Tags: obama | women | voters | agressive

Obama Takes Risk With Women Voters

Wednesday, 17 Oct 2012 02:07 PM

By David A. Patten

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The Obama campaign’s decision to have the president go sharply negative and attack former Massachusetts Gov. Mitt Romney, as reflected in a startlingly confrontational debate Tuesday night, is a high-risk strategy that risks alienating the very women and swing-voters that polls show he needs most in order to win re-election.

On Tuesday, Obama repeatedly resorted to wedge issues – slamming Romney the availability of contraception and his opposition to funding Planned Parenthood, the nation’s No. 1 provider of abortions – in a bid to build a firewall to protect his presumed advantage among women voters.
Obama said Romney “feels more comfortable having politicians in Washington decide the health-care choices that women are making.”

Romney’s retort: “Every woman in America should have access to contraceptives … the president’s statement of my policy is wrong.”

Urgent Poll: Obama or Romney? Who Won the Second Debate?

Romney presented himself as a vigorous defender of women’s rights, but in a different vein. Contrasted to Obama’s foray into social issues, Romney focused his response on employment opportunities for women, and on workplace flexibility. He said 3.5 million women have been added to the poverty rolls since Obama took office, while Planned Parenthood continues to get government subsidies.

When Romney spoke about how he pushed for flexible work schedules for women during his term as governor of Massachusetts, CNN’s running meter showing the reaction of undecided women voters trended strongly positive, indicating he was making strides with those voters. But the president scored points when talking about his family.

“I’ve got two daughters and I want to make sure that they have the same opportunities as anybody’s sons have,” he said.

The sharp exchange was another indication that women may hold the key to the 2012 election. On Tuesday, a Gallup survey that showed Obama and Romney deadlocked at 48 percent to 48 percent among women voters in battleground states. Most analysts believe that if Romney erased the so-called gender gap, or even narrows it substantially, Obama is very likely to become a one-term president.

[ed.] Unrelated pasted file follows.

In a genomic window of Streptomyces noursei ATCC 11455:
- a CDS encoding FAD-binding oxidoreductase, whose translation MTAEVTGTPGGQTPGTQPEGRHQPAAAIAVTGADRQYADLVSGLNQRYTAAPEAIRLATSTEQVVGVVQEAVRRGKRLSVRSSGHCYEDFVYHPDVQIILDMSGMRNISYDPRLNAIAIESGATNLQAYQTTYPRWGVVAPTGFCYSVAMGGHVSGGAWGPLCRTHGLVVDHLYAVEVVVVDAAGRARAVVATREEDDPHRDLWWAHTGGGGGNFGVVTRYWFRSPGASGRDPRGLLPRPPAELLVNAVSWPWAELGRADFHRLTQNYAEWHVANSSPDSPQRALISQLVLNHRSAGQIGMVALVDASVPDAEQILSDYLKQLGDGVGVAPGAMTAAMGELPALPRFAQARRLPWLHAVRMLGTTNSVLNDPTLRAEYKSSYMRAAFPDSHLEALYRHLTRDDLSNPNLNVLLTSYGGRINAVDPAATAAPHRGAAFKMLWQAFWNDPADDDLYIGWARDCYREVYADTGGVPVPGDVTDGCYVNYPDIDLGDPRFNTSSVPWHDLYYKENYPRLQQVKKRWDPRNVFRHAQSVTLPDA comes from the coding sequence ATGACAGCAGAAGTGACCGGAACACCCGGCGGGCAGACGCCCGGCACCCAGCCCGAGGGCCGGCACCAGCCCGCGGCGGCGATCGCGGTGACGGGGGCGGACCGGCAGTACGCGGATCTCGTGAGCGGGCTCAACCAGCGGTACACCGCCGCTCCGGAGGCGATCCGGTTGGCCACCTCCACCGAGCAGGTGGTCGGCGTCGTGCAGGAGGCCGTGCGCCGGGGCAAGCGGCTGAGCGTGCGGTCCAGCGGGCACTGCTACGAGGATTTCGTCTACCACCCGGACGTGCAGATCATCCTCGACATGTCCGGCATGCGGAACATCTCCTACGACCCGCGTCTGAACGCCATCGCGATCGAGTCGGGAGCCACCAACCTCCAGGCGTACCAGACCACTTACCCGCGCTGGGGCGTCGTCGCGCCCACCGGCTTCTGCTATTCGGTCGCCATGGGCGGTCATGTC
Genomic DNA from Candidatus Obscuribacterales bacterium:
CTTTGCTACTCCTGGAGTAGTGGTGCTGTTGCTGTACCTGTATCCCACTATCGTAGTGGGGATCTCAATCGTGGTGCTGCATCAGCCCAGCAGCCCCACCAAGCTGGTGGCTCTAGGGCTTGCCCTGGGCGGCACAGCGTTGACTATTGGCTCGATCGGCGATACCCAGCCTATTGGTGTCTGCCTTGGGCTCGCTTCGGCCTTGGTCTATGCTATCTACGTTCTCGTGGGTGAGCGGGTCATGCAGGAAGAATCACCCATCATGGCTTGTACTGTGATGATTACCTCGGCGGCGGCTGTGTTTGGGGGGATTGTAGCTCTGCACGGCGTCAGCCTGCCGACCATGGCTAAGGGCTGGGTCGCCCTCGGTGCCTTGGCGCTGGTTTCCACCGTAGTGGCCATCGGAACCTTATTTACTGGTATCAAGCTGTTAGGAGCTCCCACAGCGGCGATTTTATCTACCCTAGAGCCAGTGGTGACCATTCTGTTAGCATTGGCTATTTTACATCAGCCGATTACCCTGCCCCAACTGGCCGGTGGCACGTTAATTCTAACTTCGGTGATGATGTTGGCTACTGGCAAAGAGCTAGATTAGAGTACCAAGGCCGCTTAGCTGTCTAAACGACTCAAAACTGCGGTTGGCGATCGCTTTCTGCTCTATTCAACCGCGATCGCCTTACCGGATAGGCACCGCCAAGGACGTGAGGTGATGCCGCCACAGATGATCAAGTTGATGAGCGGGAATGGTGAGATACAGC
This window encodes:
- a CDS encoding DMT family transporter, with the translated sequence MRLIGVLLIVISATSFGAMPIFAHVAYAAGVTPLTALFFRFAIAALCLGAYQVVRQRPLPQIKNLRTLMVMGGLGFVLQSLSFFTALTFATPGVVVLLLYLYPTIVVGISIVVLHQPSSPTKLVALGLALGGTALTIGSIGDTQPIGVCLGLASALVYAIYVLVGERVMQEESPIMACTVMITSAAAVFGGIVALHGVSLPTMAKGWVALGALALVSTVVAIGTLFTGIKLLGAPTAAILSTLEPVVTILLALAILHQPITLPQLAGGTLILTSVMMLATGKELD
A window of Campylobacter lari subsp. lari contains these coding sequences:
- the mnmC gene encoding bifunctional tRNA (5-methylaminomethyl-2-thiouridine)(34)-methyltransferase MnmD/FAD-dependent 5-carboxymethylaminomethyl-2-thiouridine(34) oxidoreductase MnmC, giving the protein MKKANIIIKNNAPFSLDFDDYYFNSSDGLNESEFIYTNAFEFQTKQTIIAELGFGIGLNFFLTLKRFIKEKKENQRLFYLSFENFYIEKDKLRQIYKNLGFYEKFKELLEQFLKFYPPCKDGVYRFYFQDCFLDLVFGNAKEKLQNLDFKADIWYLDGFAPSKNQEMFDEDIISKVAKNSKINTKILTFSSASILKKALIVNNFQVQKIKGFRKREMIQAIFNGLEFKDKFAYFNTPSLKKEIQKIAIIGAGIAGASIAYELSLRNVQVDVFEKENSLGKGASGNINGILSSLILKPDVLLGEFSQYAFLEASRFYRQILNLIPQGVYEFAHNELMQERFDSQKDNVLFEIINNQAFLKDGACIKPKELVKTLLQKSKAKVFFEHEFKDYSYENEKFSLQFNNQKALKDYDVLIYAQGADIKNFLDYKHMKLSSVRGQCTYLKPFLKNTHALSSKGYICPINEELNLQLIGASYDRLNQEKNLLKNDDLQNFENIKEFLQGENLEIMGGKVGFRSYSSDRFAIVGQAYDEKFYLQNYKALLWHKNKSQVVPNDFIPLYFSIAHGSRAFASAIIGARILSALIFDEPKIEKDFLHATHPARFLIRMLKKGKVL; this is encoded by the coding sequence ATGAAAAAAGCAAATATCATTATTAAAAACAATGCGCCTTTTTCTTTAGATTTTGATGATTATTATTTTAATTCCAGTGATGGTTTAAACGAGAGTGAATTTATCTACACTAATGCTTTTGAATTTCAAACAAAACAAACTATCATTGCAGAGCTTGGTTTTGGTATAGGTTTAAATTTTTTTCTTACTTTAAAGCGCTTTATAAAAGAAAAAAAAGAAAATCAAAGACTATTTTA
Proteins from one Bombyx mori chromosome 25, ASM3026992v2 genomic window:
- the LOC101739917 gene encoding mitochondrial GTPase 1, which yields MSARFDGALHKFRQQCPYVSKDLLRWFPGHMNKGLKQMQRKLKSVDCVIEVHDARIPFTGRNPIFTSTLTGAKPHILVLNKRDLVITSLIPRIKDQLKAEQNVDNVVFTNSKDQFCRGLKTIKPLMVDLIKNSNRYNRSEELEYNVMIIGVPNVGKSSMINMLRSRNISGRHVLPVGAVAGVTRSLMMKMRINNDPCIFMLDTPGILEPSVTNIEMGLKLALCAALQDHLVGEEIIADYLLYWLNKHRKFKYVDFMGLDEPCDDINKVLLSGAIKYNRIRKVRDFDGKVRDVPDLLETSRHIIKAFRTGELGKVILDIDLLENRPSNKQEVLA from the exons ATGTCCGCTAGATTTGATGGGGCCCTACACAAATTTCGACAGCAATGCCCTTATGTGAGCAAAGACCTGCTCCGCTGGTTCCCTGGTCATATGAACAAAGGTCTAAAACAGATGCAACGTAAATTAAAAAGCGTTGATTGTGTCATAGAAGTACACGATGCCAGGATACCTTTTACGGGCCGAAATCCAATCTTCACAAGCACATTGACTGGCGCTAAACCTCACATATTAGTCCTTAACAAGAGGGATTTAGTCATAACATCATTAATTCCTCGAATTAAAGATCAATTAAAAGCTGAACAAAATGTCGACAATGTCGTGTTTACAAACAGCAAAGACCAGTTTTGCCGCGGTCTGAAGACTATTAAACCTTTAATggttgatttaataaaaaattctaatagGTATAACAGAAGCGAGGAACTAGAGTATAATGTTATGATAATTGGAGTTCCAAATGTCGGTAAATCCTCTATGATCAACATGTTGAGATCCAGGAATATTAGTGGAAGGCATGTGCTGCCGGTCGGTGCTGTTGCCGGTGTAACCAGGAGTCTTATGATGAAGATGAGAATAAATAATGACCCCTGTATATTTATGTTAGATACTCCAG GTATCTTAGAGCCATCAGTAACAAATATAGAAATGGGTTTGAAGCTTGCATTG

That may explain the Obama campaign’s immediate pushback. Obama pollster Joel Benenson called the poll “an extreme outlier, defying the trends seen in every other battleground and national poll.”

That set the stage for the rumble over women’s issues in Tuesday’s debates. But some analysts believe the Obama campaign is pursuing a high-risk strategy in pressing the attacks, because women voters tend to place a greater emphasis on civility in political dialog, they say.

At times Tuesday the two candidates appeared to circle one another and repeatedly talked over each other. President Obama set the confrontational tone from the outset, repeatedly implying Romney was lying by stating over again: “That’s just not true.”

GOP strategist, author, and former U.S. Treasurer Bay Buchanan is among those who say Obama may be undermining his own campaign by pursuing a bare-knuckled political strategy. After the vice presidential debate, she blasted Vice President Joe Biden’s demeanor as “bufoonish,” and warned it would turn off women.

Buchanan told Newsmax: “I’ve got to tell you, the one thing that women are very sensitive about is for somebody to talk over you and laugh and interrupt and not to respect the fact that you have an opinion and it’s a legitimate one and that the audience has a right to hear it.”

Urgent Poll: Obama or Romney? Who Won the Second Debate?

As early as July, Buchanan was warning that unless President Obama elevated the political dialog, he would see his advantage among women voters begin to erode.

“I think women expected Barack Obama to act a little differently, a little more civilly and not to just throw out accusations,” she told Newsmax then. “I think that very well is beginning to backfire. We are seeing the women’s gap begin to close here.”

The clear consensus is that Obama’s performance improved from the first debate. But while no doubt re-energized the Democratic base, it remains to be seen whether he’s stopped the bleeding politically. In short, his approach Tuesday appeared a high-stakes gamble in the face of sliding poll numbers, one that some GOP analysts see as a possible sign of desperation.

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